Source: Australian Financial Review
Top 10 in demand tech jobs and skills
- Australia will need another 100,000 tech workers over the next five years.
- Customer service, management and leadership are the three most in demand skills.
- The most in demand jobs are project manager, business analyst and business development manager.
Australia has created 63,000 new tech jobs over the last three years, and the 2018 edition of the Australian Computer Society (ACS) Digital Pulse forecasts the Australian economy will need an additional 100,000 tech workers, to 758,700, by 2023.
Almost half (49%) are directly employed in tech‑related industries such as computer system design, telecommunication services and internet service provision. The rest are employed in other industries throughout the economy.
The largest employer outside of tech‑related industries is the professional, scientific and technical services, which employs 72,800.
Here are the tech roles getting the most job advertisements:
The most in‑demand ICT occupations are roles that combine technical requirements with broader business needs.
Here are the top 20 skills of those who moved jobs last year:
ACS Digital Pulse: Australia needs 200,000 more tech workers in five years
The technology skills gap in Australia is deepening, with an extra 200,000 technology workers needed in the next five years if the country is going to be a world leader in the digital economy, according to a new report from the Australian Computer Society (ACS) and Deloitte.
The ACS Australia’s Digital Pulse Report states that the 200,000 workers equates to an increase of 30 per cent and would bring the ICT workforce up to almost 871,000 people, but currently there are still less than 5000 local graduates from ICT degrees each year.
[Further reading: ACS: Australia needs 200,000 more tech workers in five years]
President of the ACS Yohan Ramasundara told The Australian Financial Review at least 100,000 additional workers would be required just to meet the country’s needs.
“It’s not an easy challenge to resolve and in the short term the skills we need to develop will have to be complemented by attracting overseas talent… but it’s very important to build up our own pipeline of talent,” he said.
“We need to have an Australia strategy and think through what we want to be known for by 2030 and even 2050. For example, we’re doing well in cyber security and we rank third out of the 16 countries we examined, so if that’s a niche, we need to call it out and say that’s an area where we want to play.”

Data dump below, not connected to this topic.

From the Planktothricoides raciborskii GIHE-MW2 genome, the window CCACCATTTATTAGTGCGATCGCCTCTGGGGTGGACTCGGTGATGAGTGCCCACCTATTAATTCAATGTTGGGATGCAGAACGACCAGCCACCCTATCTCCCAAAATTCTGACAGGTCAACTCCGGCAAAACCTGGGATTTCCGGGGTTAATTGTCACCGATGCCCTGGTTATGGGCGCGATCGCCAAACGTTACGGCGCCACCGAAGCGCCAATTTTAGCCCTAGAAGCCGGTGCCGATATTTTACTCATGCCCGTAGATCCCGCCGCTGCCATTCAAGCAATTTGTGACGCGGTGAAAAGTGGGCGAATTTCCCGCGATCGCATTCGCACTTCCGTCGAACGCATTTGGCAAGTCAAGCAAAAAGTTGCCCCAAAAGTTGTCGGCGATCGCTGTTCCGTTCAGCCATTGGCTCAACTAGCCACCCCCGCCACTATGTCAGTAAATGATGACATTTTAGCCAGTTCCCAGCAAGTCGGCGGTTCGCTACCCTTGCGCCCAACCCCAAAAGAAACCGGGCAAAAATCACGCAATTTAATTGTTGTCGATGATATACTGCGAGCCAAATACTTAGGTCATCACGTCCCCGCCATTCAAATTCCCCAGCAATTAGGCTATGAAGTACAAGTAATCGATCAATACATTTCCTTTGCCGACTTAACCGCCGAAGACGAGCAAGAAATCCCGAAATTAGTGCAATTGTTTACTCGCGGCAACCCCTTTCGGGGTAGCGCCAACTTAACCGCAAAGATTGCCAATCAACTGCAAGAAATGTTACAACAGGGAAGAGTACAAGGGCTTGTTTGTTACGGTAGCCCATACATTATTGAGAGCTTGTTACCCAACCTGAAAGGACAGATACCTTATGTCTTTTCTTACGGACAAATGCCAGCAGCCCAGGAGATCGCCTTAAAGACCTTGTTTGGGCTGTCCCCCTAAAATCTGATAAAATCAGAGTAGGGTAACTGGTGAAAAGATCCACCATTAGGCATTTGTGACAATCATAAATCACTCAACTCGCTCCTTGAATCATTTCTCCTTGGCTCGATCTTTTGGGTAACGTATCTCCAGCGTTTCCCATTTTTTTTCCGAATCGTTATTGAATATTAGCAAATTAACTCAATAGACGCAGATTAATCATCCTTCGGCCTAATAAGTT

The 2018 ACS Digital Pulse report stated that in the last year there were 22,300 new technology jobs created.
The lack of local graduates is putting strain on businesses looking for technology talent and head of people at startup accelerator BlueChilli, Claudia Barriga-Larriviere, said product managers had become like the “unicorns” of tech talent.
“Door to door, it used to take us 45-55 days to get a product manager but the last one we’ve hired has taken us 82 days,” she said.
“We can’t keep wanting to remain an island. There’s the pipeline issue with graduates, but then you also don’t want to fill startups up with people who are day one into their career.”
BlueChilli is hiring between 16 and 20 people in the next six months ranging from digital marketers to user experience designers. Ms Barriga-Larriviere said this was the first year the company had been forced to evaluate how it could overcome the talent shortage and still achieve the company’s goals.
The ACS report also found that the further adoption of digital technologies had the potential to add an extra $66 billion to Australia’s gross domestic product in the next five years.
More ICT exports
The nation has also shifted for the first time from being a net importer of ICT services to an exporter, with exports outstripping imports by $290 million. Total IT exports is now worth $3.2 billion, up from $2.8 billion last year.
But while this shows an improvement in the country’s innovation “outputs”, as it’s termed by the Productivity Commission, Australia still ranks poorly on a global basis, with ICT making up just 1 per cent of exports.
“Australia came in 13th out of 16 countries, with Israel leading the pack with ICT making up 12 per cent of exports, but it was still a milestone in itself,” Mr Ramasundara said.
“We’re turning a corner, which is good, but we can’t afford to take the focus away from ICT investment. We can’t be good at everything, but we need to identify our strengths and must-have skill areas.”
As well as bringing in more offshore talent, Mr Ramasundara said the local workforce needed to be reskilled and universities needed to offer more short courses to enable “micro-credentialling”, in which people could learn new skills that could eventually be combined to form a degree.
The ACS Digital Pulse report made four major recommendations for policy makers on the back of its findings including reassessing the tax landscape to support digital investment, changing accounting standards to reflect the value of data and other “intangibles” as an asset, greater usage of data for policy development and improved procurement processes in government to enable better technology project outcomes.